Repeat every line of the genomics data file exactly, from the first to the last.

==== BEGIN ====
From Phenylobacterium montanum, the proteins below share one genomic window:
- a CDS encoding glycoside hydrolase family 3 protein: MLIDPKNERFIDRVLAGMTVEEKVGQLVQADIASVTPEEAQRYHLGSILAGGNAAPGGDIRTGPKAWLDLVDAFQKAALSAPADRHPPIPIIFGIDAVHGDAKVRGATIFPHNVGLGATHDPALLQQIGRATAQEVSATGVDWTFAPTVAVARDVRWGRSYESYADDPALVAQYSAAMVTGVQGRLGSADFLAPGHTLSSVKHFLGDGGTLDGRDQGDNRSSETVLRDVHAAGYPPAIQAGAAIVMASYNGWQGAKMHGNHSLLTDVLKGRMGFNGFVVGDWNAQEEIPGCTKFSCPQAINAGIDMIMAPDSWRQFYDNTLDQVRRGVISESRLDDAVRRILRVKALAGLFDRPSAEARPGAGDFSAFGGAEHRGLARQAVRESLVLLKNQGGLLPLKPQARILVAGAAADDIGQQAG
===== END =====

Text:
From Phenylobacterium montanum, the proteins below share one genomic window:
- a CDS encoding glycoside hydrolase family 3 protein: MLIDPKNERFIDRVLAGMTVEEKVGQLVQADIASVTPEEAQRYHLGSILAGGNAAPGGDIRTGPKAWLDLVDAFQKAALSAPADRHPPIPIIFGIDAVHGDAKVRGATIFPHNVGLGATHDPALLQQIGRATAQEVSATGVDWTFAPTVAVARDVRWGRSYESYADDPALVAQYSAAMVTGVQGRLGSADFLAPGHTLSSVKHFLGDGGTLDGRDQGDNRSSETVLRDVHAAGYPPAIQAGAAIVMASYNGWQGAKMHGNHSLLTDVLKGRMGFNGFVVGDWNAQEEIPGCTKFSCPQAINAGIDMIMAPDSWRQFYDNTLDQVRRGVISESRLDDAVRRILRVKALAGLFDRPSAEARPGAGDFSAFGGAEHRGLARQAVRESLVLLKNQGGLLPLKPQARILVAGAAADDIGQQAG